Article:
Ongaku no Tomo, January 2017 special enlarged issue
Izumi Tateno (piano) - 80th birthday concert
November 10, Tokyo Opera City
Ken Takaseki, conductor
Tokyo City Philharmonic Orchestra
Shin-ichiro Ikebe: Concerto No. 3, "To a West Wind"
Paul Hindemith: Klaviermusic mit Orchester, op. 29
René Staar: "The Fantastic Dances"
Maurice Ravel: Piano Concerto for the Left Hand
It was over a decade ago that Izumi Tateno, having suffered a cerebral hemorrhage at the age of 65, returned to the stage with an indomitable spirit. Writing this at the risk of being misunderstood, it is Tateno who developed the “firmly established genre of left hand pianist.” He has now reached a level, however, at which that catchphrase is unnecessary. That evening was his 80th birthday. Under the title “80th Birthday Concert” was written “His first challenge at age 80 - four piano concertos.” After his seventies, in which everything shone, what will Tateno’s eighties be like? With that impressive energy occupying the realm of enlightenment more than that of awesomeness, he started with a breezy rendition of the Ikebe work. Having said that, the construction was not simple; the music was vertically carved, with timbres sent out horizontally. In the Hindemith, the music was percussive, and although the keystrokes were vertical, I was absorbed in the ripple-like reverberation.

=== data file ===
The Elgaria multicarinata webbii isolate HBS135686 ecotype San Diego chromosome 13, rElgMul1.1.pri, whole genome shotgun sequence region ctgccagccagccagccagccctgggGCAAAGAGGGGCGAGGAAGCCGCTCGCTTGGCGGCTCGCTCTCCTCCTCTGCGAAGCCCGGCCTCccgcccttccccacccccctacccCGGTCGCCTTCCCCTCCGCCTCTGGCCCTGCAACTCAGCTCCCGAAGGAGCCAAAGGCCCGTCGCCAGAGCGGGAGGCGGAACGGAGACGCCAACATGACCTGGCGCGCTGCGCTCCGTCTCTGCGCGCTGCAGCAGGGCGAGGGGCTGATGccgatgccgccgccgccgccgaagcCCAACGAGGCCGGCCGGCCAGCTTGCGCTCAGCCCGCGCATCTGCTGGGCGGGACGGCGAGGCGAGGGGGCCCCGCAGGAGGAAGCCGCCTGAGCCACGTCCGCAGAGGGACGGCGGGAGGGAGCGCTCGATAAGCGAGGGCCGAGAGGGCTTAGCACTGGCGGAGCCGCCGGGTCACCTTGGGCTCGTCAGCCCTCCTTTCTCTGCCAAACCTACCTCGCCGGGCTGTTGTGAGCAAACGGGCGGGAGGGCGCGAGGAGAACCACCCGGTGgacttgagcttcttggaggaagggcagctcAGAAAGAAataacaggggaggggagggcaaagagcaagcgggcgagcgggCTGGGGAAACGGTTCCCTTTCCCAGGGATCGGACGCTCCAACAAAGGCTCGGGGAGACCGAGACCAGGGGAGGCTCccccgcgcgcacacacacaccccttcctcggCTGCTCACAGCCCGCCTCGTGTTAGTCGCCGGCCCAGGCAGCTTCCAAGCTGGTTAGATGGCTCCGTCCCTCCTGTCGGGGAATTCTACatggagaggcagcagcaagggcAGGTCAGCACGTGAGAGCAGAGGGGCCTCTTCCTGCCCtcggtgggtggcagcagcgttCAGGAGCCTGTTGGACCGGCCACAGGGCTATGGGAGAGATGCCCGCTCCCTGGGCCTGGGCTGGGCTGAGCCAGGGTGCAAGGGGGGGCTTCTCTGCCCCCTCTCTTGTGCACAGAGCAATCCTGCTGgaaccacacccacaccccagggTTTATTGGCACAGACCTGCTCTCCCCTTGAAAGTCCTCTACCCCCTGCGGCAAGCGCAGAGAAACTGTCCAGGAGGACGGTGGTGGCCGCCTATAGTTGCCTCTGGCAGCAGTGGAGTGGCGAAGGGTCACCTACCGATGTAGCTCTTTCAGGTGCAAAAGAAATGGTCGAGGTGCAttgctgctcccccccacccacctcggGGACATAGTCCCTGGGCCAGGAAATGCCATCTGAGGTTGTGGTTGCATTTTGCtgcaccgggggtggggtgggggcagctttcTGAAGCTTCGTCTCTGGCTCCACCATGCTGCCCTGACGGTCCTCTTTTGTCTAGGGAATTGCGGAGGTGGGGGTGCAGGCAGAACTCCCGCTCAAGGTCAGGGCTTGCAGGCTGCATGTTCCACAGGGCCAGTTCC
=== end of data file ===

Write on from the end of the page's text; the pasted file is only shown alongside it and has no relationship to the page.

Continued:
Staar is Tateno’s student. The hues of Scandinavian music are set down vertically and horizontally; the various rhythms appearing in the transformations are enjoyable, and the five movements form a sort of tapestry. The last piece was the Ravel, the real highlight of the concert. Tateno squarely faced the orchestra’s furious billows of chords. It was like the power with which Moses parted the waves in the movie The Ten Commandments. In the curtain call, “Happy Birthday” was played, led by the baton of Takaseki. The Emperor and Empress were present as well. It was an evening when one keenly felt many things, including human respect and fundamental ideals.